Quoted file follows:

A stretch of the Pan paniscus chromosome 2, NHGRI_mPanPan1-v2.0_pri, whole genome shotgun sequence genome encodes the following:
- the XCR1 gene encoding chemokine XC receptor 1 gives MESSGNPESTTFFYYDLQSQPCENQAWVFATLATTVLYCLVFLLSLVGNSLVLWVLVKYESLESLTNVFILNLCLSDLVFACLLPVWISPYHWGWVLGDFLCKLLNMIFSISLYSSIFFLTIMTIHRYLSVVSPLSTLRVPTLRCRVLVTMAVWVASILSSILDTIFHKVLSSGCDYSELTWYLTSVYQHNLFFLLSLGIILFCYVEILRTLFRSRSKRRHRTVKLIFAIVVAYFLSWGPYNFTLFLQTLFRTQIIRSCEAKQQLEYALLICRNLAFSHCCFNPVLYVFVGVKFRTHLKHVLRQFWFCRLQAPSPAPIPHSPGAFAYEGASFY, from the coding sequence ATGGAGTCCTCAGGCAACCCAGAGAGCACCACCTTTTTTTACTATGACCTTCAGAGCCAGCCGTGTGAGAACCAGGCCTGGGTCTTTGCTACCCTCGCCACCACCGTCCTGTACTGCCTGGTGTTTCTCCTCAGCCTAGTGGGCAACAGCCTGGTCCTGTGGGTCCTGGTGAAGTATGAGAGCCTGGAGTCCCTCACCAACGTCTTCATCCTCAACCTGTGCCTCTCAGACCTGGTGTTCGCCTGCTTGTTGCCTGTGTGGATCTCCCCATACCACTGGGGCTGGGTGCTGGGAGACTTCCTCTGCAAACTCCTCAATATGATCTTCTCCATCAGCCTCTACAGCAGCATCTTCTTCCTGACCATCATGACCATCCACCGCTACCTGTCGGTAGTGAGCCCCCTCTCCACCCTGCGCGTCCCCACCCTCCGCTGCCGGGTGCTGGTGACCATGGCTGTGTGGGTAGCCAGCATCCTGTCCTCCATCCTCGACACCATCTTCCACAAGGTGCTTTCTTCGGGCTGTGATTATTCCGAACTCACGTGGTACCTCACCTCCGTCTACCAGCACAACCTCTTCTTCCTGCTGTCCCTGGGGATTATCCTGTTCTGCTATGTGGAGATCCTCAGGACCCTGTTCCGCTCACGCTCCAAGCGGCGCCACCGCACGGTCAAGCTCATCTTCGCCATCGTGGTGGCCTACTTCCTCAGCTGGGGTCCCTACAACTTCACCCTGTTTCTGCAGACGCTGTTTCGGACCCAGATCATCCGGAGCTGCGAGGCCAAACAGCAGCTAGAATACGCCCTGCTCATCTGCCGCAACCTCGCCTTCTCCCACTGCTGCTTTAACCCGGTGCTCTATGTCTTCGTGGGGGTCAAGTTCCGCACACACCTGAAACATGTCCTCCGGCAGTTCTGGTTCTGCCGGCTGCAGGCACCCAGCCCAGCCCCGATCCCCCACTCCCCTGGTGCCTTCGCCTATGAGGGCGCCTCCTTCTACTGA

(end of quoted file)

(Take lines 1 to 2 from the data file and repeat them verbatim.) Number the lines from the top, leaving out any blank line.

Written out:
A stretch of the Pan paniscus chromosome 2, NHGRI_mPanPan1-v2.0_pri, whole genome shotgun sequence genome encodes the following:
- the XCR1 gene encoding chemokine XC receptor 1 gives MESSGNPESTTFFYYDLQSQPCENQAWVFATLATTVLYCLVFLLSLVGNSLVLWVLVKYESLESLTNVFILNLCLSDLVFACLLPVWISPYHWGWVLGDFLCKLLNMIFSISLYSSIFFLTIMTIHRYLSVVSPLSTLRVPTLRCRVLVTMAVWVASILSSILDTIFHKVLSSGCDYSELTWYLTSVYQHNLFFLLSLGIILFCYVEILRTLFRSRSKRRHRTVKLIFAIVVAYFLSWGPYNFTLFLQTLFRTQIIRSCEAKQQLEYALLICRNLAFSHCCFNPVLYVFVGVKFRTHLKHVLRQFWFCRLQAPSPAPIPHSPGAFAYEGASFY, from the coding sequence ATGGAGTCCTCAGGCAACCCAGAGAGCACCACCTTTTTTTACTATGACCTTCAGAGCCAGCCGTGTGAGAACCAGGCCTGGGTCTTTGCTACCCTCGCCACCACCGTCCTGTACTGCCTGGTGTTTCTCCTCAGCCTAGTGGGCAACAGCCTGGTCCTGTGGGTCCTGGTGAAGTATGAGAGCCTGGAGTCCCTCACCAACGTCTTCATCCTCAACCTGTGCCTCTCAGACCTGGTGTTCGCCTGCTTGTTGCCTGTGTGGATCTCCCCATACCACTGGGGCTGGGTGCTGGGAGACTTCCTCTGCAAACTCCTCAATATGATCTTCTCCATCAGCCTCTACAGCAGCATCTTCTTCCTGACCATCATGACCATCCACCGCTACCTGTCGGTAGTGAGCCCCCTCTCCACCCTGCGCGTCCCCACCCTCCGCTGCCGGGTGCTGGTGACCATGGCTGTGTGGGTAGCCAGCATCCTGTCCTCCATCCTCGACACCATCTTCCACAAGGTGCTTTCTTCGGGCTGTGATTATTCCGAACTCACGTGGTACCTCACCTCCGTCTACCAGCACAACCTCTTCTTCCTGCTGTCCCTGGGGATTATCCTGTTCTGCTATGTGGAGATCCTCAGGACCCTGTTCCGCTCACGCTCCAAGCGGCGCCACCGCACGGTCAAGCTCATCTTCGCCATCGTGGTGGCCTACTTCCTCAGCTGGGGTCCCTACAACTTCACCCTGTTTCTGCAGACGCTGTTTCGGACCCAGATCATCCGGAGCTGCGAGGCCAAACAGCAGCTAGAATACGCCCTGCTCATCTGCCGCAACCTCGCCTTCTCCCACTGCTGCTTTAACCCGGTGCTCTATGTCTTCGTGGGGGTCAAGTTCCGCACACACCTGAAACATGTCCTCCGGCAGTTCTGGTTCTGCCGGCTGCAGGCACCCAGCCCAGCCCCGATCCCCCACTCCCCTGGTGCCTTCGCCTATGAGGGCGCCTCCTTCTACTGA